Well I agree that needs to be 20mph and as I said earlier in this thread, should have been at least 20 years ago.
I strongly believe this would have saved lives.
And it doesn’t feel wrong at all there to be driving at that speed. To me it seems a complete necessity and I was always being tooted by other drivers for doing such for years.
But then fortunately I wasn’t the hit and run driver who killed an elderly gentleman who stepped out from between the parked cars without noticing the speeding driver coming up the road.

On that road, the idiots rarely have the opportunity to make dangerous overtaking manoeuvres due to the narrowness of the road and the parked cars all along both sides of it. 20mph is not making it more dangerous but safer – IF something is done to enforce it that is.
Even there I am usually at the front of a long line of cars!

I am sure all would agree that the safe and sensible speed for Sydenham Hill would naturally be higher than that for SCR.
So if 20mph IS sensible for Sydenham Hill, what limit should be imposed upon South Croxted Road? 5mph?

The fact that only yesterday it was 30mph proves to me that Southwark Council are not in the least concerned about safety, hence the lives lost there over the past years.

To answer your question I would say that most main roads in Sydenham will be made more dangerous if a 20mph limit is imposed upon them.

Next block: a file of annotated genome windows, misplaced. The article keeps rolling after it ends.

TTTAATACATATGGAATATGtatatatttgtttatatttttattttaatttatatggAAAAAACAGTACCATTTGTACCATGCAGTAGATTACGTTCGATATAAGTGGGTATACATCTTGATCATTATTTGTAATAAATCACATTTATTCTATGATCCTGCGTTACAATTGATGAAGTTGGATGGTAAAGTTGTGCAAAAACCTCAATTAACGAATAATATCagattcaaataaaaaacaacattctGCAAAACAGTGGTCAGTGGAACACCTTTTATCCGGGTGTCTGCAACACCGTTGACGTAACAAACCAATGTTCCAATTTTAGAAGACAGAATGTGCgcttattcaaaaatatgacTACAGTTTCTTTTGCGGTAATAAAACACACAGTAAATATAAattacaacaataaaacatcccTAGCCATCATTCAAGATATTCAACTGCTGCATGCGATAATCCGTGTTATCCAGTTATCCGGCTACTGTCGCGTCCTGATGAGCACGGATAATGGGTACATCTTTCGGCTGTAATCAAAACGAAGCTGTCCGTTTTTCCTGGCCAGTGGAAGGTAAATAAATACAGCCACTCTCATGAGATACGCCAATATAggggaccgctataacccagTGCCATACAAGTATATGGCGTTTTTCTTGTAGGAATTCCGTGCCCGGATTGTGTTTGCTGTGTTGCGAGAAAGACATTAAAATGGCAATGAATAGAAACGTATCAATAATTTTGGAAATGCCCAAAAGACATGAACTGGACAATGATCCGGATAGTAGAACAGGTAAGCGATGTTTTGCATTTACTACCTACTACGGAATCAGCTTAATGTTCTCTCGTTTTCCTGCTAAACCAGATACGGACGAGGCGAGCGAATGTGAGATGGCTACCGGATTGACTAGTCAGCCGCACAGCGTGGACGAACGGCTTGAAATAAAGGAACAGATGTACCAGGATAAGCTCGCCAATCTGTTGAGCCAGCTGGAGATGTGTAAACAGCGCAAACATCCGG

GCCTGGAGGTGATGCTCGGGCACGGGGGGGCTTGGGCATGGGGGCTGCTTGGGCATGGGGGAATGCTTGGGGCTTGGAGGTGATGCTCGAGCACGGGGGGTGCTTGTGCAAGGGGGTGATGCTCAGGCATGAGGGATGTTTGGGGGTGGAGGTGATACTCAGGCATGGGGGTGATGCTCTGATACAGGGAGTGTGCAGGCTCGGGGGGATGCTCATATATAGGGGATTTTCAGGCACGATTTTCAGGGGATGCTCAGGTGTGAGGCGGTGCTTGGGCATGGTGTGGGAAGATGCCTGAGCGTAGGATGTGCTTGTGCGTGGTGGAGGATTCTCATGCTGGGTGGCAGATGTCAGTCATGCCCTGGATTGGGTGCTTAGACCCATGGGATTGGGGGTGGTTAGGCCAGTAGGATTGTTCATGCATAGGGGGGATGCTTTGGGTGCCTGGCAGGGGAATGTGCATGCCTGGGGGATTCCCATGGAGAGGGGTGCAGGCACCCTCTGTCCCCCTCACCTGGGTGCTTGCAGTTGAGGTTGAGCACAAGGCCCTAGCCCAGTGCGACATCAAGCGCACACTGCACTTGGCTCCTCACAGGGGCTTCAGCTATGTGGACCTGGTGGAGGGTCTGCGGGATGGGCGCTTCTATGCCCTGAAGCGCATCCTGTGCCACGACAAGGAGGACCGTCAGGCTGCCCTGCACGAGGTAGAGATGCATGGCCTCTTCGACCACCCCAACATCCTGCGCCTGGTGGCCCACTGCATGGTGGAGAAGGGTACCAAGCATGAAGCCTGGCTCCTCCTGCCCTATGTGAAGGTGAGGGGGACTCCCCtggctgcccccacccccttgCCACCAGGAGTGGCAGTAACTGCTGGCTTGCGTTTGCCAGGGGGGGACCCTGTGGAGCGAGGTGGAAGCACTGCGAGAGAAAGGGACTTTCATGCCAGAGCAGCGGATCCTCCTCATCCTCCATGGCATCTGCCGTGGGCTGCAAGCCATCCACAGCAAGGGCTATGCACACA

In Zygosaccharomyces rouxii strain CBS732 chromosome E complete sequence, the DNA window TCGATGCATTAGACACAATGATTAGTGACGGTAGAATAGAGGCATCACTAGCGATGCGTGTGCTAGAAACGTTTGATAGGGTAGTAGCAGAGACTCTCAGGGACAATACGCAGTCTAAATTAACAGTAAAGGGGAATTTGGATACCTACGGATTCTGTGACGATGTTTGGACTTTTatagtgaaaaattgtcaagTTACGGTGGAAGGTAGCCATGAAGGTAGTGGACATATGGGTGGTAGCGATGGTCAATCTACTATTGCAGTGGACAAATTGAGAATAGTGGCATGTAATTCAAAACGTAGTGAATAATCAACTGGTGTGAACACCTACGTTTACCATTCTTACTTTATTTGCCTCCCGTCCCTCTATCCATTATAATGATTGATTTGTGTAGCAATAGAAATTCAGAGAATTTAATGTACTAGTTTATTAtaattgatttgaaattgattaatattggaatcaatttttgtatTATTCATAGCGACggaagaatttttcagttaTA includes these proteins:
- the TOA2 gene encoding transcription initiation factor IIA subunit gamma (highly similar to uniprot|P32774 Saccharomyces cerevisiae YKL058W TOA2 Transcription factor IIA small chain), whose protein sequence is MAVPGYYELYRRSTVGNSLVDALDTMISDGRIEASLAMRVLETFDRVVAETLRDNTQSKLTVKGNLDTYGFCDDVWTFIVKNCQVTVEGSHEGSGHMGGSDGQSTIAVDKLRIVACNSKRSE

Take Sydenham Road for example. It is often not possible to do more than 20mph or lower. But during the night and, more importantly, those times in the day when there is a stretch of open road, those frustrated drivers causing the problems on Sydenham Hill will overtake dangerously.

They will overtake at speeds higher than 30mph due to their frustration whilst the pedestrians will be nonchalantly sauntering out into the road even more than they do already!

I had just as many if not more problems today on Brenchley Gardens which, though narrower than Sydenham Hill, is still safer with a 30mph speed limit in my opinion.

I do agree that the flitting between 20mph and 30mph limits is ridiculous and very dangerous but I do not believe the answer to be a blanket 20mph across London.

The issue here is that we have a society with no enforcement of law and order and that is what needs to be addressed rather than making the responsible people suffer when the irresponsible will remain irresponsible and in this case, sadly, will be likely to cause even worse consequences.

When I was in the police there were many times I pointed out drivers who were most certainly dangerous and likely unlicensed but where the driver didn’t want to be wasting time on such things so the dangerous drivers were not stopped. Not enough officers and too many ‘more important’ things to deal with.

One of which inevitably was sometimes a fatal road accident!

Lois
Posts: 90
Joined: 29 Sep 2007 03:27
Location: Westwood Hill SE26 6PE

Re: Speed cameras on Sydenham Hill

Post by Lois »

Eagle wrote:Tim
I think we are in agreement.